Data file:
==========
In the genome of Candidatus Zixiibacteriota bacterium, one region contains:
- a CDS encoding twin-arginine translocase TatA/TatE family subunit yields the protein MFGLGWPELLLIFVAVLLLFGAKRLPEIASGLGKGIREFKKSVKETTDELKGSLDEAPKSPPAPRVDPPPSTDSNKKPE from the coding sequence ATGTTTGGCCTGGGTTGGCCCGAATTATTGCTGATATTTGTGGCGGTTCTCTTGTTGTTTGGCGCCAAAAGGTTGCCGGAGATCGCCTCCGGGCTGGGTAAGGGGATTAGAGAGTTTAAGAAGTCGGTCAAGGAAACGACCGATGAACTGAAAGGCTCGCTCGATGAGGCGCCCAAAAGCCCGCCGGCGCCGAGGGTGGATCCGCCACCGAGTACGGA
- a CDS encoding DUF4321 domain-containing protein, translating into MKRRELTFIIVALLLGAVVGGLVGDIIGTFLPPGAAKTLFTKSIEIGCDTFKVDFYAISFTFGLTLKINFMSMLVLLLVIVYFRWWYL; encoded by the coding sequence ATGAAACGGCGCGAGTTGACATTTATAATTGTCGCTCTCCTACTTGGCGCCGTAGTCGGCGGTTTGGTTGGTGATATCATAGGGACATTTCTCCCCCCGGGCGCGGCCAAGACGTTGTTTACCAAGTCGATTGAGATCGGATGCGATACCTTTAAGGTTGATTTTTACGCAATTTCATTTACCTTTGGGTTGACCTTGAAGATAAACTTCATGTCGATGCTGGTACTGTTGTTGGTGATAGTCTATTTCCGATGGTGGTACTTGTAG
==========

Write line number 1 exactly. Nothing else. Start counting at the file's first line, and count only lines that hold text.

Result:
In the genome of Candidatus Zixiibacteriota bacterium, one region contains: